Addiction Treatment Does Not Work Addiction treatment does not work.

Although this statement is not as incendiary as it was 20 years ago when alcohol and drug treatment were the 2 fastest growing segments of the medical industry, it still raises eyebrows for those holding onto the 12 step paradigm still used in 90% of all treatment centers nationwide. Regardless of this, the statement holds true. A report by Linda C. Sobell, PhD, John A Cunningham, PhD, and Mark B. Sobell, PhD called Recovery from Alcohol Problems With and Without Treatment: Prevalence in Two Population Surveys also confirms the previous statement. This is a published report presented in the American Journal of Public Health, July 1996, Vol. 86, No. 7. This report demonstrates that more alcoholics recover without treatment than do those who receive treatment, at a rate of more than 3:1. To say that “Treatment Doesn’t Work” according to this study, and many others would grossly understating he impact of treatment. On any given day there are 700,000 people in the United States receiving treatment. One in 5 men and 1 in 10 women who visit their primary care providers meet the criteria for at-risk drinking, problem drinking, or alcohol dependence (Manwell et al. 1998). In the year 2000, the census bureau released a population overview that estimated there were 134,979,000 men in the United States. Using the Manwell et al study that would mean there are 26,995,800 men who show signs of alcohol abuse and 14,108,000 women who also show signs of alcohol abuse, giving a combined total of 41,103,800 million residents of the United States who can be classified as alcoholics. This is 6.7% of the population. Using the report by Linda C. Sobell, PhD, John A Cunningham, PhD, and Mark B. Sobell, PhD called Recovery from Alcohol Problems with and without Treatment: Prevalence in Two Population Surveys, with the above numbers, if everyone who was diagnosed with alcohol dependence sought treatment, 27,128,508 would not get sober in treatment. If everyone who was diagnosed with alcohol dependence sought help in AA, after five years, 41,001,041 will have failed in AA. In short, the treatment system has failed. With all this said, there are alternatives. The St. Jude’s Retreat House in NY state has been providing nontreatment based solutions known as the Jude Thaddeus Program®, a six week social/educational model for the past twenty years with resounding success. The St. Judes Retreat House was first established by Baldwin Research, an independent alcohol and drug research center founded in the early 90’s in Upstate NY. For more information you can contact St. Judes Retreats at 1-888-424-2626.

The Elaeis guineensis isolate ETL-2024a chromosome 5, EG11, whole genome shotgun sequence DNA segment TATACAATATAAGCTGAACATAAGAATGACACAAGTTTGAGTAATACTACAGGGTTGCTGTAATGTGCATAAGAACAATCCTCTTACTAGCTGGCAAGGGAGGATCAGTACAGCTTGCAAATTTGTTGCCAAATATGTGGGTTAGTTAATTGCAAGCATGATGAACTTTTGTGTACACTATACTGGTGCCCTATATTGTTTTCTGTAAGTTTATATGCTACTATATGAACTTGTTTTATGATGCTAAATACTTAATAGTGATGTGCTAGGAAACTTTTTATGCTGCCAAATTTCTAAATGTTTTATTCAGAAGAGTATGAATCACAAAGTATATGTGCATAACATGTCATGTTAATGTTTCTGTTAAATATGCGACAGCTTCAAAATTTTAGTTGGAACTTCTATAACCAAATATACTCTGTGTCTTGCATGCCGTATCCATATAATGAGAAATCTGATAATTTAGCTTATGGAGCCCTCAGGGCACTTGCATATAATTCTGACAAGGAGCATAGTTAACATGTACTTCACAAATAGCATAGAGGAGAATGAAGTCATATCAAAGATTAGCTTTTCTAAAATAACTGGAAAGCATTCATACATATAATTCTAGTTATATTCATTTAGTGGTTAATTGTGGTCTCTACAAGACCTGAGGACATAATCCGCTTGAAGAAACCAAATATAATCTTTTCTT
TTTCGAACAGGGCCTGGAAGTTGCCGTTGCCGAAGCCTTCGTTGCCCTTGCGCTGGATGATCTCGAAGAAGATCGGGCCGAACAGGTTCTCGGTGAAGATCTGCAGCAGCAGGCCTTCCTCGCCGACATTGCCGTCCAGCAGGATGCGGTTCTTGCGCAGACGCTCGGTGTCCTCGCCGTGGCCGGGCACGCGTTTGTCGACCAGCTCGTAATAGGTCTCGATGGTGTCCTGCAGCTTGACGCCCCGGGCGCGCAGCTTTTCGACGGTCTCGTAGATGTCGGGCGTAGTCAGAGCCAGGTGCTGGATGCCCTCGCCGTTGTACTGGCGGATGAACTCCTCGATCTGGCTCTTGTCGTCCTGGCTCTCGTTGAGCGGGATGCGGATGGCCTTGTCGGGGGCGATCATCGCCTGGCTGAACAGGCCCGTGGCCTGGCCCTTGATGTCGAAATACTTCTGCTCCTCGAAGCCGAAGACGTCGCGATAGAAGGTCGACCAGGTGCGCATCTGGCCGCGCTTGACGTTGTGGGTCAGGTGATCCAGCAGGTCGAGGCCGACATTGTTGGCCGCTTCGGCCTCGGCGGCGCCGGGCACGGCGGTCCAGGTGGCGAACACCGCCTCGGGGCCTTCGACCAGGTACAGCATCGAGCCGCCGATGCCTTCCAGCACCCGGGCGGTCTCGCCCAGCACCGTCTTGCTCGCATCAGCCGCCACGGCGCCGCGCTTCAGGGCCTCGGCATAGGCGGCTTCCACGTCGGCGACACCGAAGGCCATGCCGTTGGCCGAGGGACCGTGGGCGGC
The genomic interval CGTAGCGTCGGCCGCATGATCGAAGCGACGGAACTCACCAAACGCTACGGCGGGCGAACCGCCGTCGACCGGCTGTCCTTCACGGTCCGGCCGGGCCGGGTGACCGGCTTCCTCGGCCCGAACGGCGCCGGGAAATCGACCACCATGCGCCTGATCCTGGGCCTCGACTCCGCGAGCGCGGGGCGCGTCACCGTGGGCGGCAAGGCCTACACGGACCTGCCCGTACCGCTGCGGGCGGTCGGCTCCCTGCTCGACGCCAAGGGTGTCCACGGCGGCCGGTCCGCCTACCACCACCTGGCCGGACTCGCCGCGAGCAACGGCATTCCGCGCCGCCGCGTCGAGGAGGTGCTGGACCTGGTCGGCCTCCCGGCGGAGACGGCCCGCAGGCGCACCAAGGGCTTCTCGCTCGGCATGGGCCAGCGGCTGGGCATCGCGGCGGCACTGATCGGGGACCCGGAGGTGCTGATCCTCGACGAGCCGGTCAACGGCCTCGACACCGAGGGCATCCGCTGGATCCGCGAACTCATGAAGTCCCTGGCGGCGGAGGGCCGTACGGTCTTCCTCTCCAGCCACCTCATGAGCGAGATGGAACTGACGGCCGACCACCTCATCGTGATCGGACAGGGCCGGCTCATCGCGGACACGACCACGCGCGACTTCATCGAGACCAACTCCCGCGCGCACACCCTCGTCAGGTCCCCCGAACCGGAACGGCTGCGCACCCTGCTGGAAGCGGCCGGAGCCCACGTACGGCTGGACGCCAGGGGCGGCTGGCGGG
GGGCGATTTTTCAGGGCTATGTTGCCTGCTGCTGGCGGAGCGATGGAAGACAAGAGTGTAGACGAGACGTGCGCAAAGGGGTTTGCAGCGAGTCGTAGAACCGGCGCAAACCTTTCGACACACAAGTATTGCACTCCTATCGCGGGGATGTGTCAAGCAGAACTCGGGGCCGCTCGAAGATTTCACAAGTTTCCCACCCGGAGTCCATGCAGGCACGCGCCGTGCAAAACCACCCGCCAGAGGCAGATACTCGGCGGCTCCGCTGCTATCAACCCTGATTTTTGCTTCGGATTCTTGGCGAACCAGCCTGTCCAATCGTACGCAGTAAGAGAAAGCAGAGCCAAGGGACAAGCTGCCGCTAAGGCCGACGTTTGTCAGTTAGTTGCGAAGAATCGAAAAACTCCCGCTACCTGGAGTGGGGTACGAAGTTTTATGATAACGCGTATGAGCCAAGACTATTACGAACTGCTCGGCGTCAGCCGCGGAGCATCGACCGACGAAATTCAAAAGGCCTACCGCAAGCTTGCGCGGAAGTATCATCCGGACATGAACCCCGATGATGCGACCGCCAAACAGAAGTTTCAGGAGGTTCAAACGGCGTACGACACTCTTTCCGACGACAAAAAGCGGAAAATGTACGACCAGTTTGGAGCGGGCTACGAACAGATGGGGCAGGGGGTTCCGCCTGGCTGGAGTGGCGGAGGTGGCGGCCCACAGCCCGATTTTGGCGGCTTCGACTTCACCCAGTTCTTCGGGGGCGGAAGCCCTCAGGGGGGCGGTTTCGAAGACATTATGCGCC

Sign up to vote on this title
UsefulNot useful